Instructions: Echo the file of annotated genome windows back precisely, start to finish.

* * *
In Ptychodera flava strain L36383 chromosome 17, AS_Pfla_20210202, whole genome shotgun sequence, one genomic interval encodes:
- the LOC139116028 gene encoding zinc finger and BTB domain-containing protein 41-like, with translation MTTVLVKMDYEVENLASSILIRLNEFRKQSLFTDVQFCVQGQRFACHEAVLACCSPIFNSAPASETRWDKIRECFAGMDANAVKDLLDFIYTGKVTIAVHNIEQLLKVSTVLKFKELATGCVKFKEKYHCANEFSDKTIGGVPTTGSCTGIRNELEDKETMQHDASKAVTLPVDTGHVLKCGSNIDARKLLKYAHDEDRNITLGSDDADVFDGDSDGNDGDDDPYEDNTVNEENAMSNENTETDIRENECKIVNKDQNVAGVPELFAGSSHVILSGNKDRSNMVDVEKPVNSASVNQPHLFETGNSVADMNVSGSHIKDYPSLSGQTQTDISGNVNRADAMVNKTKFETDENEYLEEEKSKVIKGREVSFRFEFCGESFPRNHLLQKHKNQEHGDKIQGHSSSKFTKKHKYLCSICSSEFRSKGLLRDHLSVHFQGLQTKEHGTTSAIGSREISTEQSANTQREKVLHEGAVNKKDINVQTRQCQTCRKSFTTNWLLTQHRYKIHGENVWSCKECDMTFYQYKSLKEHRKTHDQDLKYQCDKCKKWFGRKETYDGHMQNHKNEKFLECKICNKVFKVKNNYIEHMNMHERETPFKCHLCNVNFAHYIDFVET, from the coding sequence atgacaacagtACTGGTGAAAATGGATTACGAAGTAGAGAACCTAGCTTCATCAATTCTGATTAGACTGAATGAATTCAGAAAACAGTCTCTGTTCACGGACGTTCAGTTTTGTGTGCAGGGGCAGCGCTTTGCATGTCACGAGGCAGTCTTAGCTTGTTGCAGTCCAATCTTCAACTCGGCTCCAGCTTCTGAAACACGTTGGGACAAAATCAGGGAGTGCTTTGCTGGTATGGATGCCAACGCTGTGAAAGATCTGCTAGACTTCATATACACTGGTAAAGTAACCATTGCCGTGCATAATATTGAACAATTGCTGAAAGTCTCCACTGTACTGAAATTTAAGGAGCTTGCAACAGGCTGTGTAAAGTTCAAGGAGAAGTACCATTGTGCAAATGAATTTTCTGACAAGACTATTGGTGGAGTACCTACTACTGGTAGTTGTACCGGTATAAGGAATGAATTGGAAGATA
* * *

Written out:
In Ptychodera flava strain L36383 chromosome 17, AS_Pfla_20210202, whole genome shotgun sequence, one genomic interval encodes:
- the LOC139116028 gene encoding zinc finger and BTB domain-containing protein 41-like, with translation MTTVLVKMDYEVENLASSILIRLNEFRKQSLFTDVQFCVQGQRFACHEAVLACCSPIFNSAPASETRWDKIRECFAGMDANAVKDLLDFIYTGKVTIAVHNIEQLLKVSTVLKFKELATGCVKFKEKYHCANEFSDKTIGGVPTTGSCTGIRNELEDKETMQHDASKAVTLPVDTGHVLKCGSNIDARKLLKYAHDEDRNITLGSDDADVFDGDSDGNDGDDDPYEDNTVNEENAMSNENTETDIRENECKIVNKDQNVAGVPELFAGSSHVILSGNKDRSNMVDVEKPVNSASVNQPHLFETGNSVADMNVSGSHIKDYPSLSGQTQTDISGNVNRADAMVNKTKFETDENEYLEEEKSKVIKGREVSFRFEFCGESFPRNHLLQKHKNQEHGDKIQGHSSSKFTKKHKYLCSICSSEFRSKGLLRDHLSVHFQGLQTKEHGTTSAIGSREISTEQSANTQREKVLHEGAVNKKDINVQTRQCQTCRKSFTTNWLLTQHRYKIHGENVWSCKECDMTFYQYKSLKEHRKTHDQDLKYQCDKCKKWFGRKETYDGHMQNHKNEKFLECKICNKVFKVKNNYIEHMNMHERETPFKCHLCNVNFAHYIDFVET, from the coding sequence atgacaacagtACTGGTGAAAATGGATTACGAAGTAGAGAACCTAGCTTCATCAATTCTGATTAGACTGAATGAATTCAGAAAACAGTCTCTGTTCACGGACGTTCAGTTTTGTGTGCAGGGGCAGCGCTTTGCATGTCACGAGGCAGTCTTAGCTTGTTGCAGTCCAATCTTCAACTCGGCTCCAGCTTCTGAAACACGTTGGGACAAAATCAGGGAGTGCTTTGCTGGTATGGATGCCAACGCTGTGAAAGATCTGCTAGACTTCATATACACTGGTAAAGTAACCATTGCCGTGCATAATATTGAACAATTGCTGAAAGTCTCCACTGTACTGAAATTTAAGGAGCTTGCAACAGGCTGTGTAAAGTTCAAGGAGAAGTACCATTGTGCAAATGAATTTTCTGACAAGACTATTGGTGGAGTACCTACTACTGGTAGTTGTACCGGTATAAGGAATGAATTGGAAGATA